This project focuses on the evolution of the locomotor system in burrowing limbless tetrapods.
These mysterious animals have received surprisingly little scientific attention since the beginning
of the 20th century. Although they have no legs, they occupy a wide range of different habitats
and show several locomotor modes. Despite the description of a new and unique mode of
locomotion in a burrowing caecilian in 1971, the locomotor system of limbless tetrapods has
received little attention. Consequently, a lot of questions remain to be answered about the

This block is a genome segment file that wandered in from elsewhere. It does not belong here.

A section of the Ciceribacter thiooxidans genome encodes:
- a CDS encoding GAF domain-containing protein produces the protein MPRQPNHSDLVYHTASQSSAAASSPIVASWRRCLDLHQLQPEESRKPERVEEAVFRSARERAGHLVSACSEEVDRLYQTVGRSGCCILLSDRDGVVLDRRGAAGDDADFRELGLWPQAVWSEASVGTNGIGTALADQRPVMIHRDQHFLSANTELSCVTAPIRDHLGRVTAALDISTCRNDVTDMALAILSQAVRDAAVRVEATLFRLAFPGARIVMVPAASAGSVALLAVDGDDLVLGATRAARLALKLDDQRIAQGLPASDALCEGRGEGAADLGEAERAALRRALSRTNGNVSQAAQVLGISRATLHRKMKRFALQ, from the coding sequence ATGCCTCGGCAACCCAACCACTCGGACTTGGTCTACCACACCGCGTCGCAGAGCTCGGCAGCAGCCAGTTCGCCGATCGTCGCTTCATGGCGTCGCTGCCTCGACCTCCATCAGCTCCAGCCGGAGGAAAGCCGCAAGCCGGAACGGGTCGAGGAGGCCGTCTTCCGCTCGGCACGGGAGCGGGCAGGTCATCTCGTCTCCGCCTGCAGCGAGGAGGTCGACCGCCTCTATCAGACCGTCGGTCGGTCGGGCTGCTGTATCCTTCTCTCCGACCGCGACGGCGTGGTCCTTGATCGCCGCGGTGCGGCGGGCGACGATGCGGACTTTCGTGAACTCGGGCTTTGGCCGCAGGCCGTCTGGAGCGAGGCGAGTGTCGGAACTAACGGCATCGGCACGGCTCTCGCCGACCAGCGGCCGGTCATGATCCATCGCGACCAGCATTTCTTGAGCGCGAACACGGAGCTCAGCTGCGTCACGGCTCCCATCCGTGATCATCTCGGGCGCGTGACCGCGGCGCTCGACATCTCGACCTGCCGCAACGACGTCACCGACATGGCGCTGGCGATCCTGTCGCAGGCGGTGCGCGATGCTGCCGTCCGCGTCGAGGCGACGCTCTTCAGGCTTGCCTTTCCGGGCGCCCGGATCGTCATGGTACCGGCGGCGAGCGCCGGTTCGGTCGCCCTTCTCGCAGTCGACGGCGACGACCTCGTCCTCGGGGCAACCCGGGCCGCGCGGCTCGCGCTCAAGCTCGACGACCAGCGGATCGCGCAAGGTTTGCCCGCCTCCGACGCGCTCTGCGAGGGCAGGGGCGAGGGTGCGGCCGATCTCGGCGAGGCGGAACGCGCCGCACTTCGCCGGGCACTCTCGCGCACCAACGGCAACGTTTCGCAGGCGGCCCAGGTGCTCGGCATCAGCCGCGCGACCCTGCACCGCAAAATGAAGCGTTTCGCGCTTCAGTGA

evolution of the movements and the forces used to burrow in limbless vertebrates. To answer
some of these questions, I will study the morphology (using μCT-scans, dissections, and geometric
morphometrics), the movements of the vertebral column and skin during burrowing under
different conditions (soil compactness) and the force generating capacity of representative
limbless tetrapods. By considering these data within a comparative framework, I will explore to
what degree functional and anatomical traits associated with burrowing are the result of
convergent evolution across the different limbless tetrapods clades. That information will finally
form the basis for defining structural and mechanical traits that are crucial for designing
prototypes to test additional hypotheses on adaptive evolution. In the future, the results of this
PhD project may be further explored to design bio-inspired robots with burrowing capacities.